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Are you a Future Ready Librarian?

Future Ready Librarians have a variety of top-notch skills and abilities. See if you possess those skills

For 20 years, I was a teacher librarian and worked in elementary, middle, and high school libraries. In 2012, I was selected as Washington State Teacher of the Year. And for the last five years, I’ve been a district administrator, including almost two years as chief digital officer overseeing IT and educational technology operations for a district of nearly 24,000 students. To some, I represent the Fourth Horseman of the Apocalypse—a librarian in charge of IT.

In 2013, I was asked to be part of Project Connect, a Follett School Solutions initiative exploring the role of school libraries and librarians in 21st-century schools. That pioneering work led to Future Ready Librarians, an extension of the national Future Ready Schools initiative at the Alliance for Excellent Education. In my 2016 TEDx talk, I explore both the past and future of school librarianship, challenging educators to see librarians as innovative leaders in 21st-century schools.

Despite seeing glasses as half-full, I will acknowledge that not all school librarians are Future Ready. And yet Future Ready Librarians are essential leaders and educators in 21st-century schools. They offer students, teachers, and administrators an inimitable combination of skills and abilities. In Vancouver (WA) Public Schools (VPS), we enable and empower Future Ready Librarians. Speaking both as a librarian and a district leader, here are a few lessons learned along the way.

Lead beyond the library
This is the most essential and fundamental role of the Future Ready Librarian. Librarians must see themselves as leaders, conceive their work as connected to systemic initiatives, and then act collaboratively with fellow colleagues, principals, and district leaders to effect change. It’s simply no longer enough for librarians to run a great library program. A true Future Ready Librarian leads, teaches, and supports work beyond the physical walls and conceptual boundaries of the school library.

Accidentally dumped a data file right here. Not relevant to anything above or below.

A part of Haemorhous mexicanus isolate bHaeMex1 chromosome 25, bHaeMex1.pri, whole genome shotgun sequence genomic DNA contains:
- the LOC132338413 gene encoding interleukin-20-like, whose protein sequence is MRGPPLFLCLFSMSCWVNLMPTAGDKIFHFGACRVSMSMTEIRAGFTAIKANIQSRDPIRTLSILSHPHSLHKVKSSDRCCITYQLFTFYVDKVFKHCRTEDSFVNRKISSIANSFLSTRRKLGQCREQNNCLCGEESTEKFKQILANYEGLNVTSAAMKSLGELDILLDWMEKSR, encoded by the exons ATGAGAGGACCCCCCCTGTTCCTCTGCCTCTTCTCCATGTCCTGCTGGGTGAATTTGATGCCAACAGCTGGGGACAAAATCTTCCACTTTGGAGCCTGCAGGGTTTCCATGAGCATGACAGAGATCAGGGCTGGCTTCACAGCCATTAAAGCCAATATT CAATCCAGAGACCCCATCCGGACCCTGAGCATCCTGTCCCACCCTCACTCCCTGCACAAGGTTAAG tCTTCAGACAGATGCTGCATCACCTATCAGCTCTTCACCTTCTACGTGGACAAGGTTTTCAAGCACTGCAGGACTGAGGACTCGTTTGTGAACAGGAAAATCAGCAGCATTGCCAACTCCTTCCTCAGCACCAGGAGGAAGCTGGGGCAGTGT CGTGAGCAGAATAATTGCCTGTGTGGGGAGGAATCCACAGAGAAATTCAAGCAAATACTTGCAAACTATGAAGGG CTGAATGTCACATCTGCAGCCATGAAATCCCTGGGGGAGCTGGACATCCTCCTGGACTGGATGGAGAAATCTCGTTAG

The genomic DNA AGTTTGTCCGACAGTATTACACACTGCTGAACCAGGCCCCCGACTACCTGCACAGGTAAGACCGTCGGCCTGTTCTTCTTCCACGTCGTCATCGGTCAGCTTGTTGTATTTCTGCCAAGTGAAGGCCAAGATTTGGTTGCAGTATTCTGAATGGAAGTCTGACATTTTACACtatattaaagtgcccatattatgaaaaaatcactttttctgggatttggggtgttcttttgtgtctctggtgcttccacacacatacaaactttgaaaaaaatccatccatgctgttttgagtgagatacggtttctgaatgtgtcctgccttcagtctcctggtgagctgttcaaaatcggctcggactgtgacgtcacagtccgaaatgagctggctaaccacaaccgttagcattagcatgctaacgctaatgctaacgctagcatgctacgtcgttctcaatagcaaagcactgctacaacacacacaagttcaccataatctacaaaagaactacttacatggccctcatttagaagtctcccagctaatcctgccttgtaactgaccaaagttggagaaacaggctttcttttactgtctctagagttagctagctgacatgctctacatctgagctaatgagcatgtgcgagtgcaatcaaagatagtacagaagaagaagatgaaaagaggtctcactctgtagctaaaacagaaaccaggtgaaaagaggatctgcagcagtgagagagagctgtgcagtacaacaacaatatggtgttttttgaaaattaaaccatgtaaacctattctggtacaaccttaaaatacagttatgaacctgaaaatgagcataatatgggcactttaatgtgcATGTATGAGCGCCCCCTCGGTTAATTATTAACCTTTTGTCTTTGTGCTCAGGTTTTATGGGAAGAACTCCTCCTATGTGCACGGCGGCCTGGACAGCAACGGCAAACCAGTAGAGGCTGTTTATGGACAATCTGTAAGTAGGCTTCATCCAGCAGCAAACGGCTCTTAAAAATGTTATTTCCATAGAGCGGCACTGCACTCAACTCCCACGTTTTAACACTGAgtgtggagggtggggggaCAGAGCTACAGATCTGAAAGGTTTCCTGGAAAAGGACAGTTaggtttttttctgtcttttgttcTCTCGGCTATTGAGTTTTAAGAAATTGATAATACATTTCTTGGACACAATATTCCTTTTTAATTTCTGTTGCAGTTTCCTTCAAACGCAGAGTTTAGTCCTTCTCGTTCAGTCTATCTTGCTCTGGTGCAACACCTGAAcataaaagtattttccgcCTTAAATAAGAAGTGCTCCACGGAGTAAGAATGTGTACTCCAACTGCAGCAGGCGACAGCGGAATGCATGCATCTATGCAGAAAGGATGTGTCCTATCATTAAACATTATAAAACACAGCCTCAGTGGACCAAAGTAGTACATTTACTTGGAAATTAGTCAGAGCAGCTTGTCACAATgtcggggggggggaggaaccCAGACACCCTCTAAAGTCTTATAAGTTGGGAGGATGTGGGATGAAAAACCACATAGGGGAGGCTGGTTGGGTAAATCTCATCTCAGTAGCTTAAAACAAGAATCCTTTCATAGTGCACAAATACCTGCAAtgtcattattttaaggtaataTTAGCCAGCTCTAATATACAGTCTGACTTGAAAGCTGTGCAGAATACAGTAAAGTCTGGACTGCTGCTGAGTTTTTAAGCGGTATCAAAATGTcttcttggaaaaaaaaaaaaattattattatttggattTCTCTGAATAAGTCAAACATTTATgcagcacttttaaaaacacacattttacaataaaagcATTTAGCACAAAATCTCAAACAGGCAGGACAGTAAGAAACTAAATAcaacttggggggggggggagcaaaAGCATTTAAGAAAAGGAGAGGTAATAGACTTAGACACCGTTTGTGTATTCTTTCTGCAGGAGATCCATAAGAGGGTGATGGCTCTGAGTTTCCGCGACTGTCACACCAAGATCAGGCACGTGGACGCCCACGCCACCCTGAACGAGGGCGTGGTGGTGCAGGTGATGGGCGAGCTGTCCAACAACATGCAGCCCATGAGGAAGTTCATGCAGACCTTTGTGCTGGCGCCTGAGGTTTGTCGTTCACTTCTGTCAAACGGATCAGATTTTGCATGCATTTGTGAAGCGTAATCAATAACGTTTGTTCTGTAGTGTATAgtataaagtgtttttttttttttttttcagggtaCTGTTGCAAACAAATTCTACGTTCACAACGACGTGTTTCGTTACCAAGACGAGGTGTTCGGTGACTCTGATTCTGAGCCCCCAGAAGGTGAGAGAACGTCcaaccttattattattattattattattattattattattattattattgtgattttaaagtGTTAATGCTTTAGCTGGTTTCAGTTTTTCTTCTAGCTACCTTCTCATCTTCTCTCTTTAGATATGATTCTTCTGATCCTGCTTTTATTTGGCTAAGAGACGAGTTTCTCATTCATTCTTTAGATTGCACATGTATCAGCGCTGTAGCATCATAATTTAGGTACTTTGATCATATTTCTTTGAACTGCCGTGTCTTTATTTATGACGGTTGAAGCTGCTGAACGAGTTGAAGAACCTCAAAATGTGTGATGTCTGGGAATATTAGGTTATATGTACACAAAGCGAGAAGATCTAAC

In the last year, the teacher librarians here at VPS have served on state committees revising educational technology standards, led making/coding explorations in their schools, and taught classes alongside teachers in their classrooms.

Embrace change, navigate transition
Author and organizational consultant William Bridges argues that change occurs outside of our personal control; transition is how we perceive and navigate the changes that occur around us. Future Ready Librarians both recognize and accept change as historical and inevitable. Then they roll up their sleeves and figure out how to navigate the transitions impacting students, teachers, and school leaders. Future Ready Librarians recognize that technological and cultural forces are changing the way we read and access information. And they recognize that they are perfectly positioned to help their patrons make sense of the changes and effectively navigate the transitions which learners must make.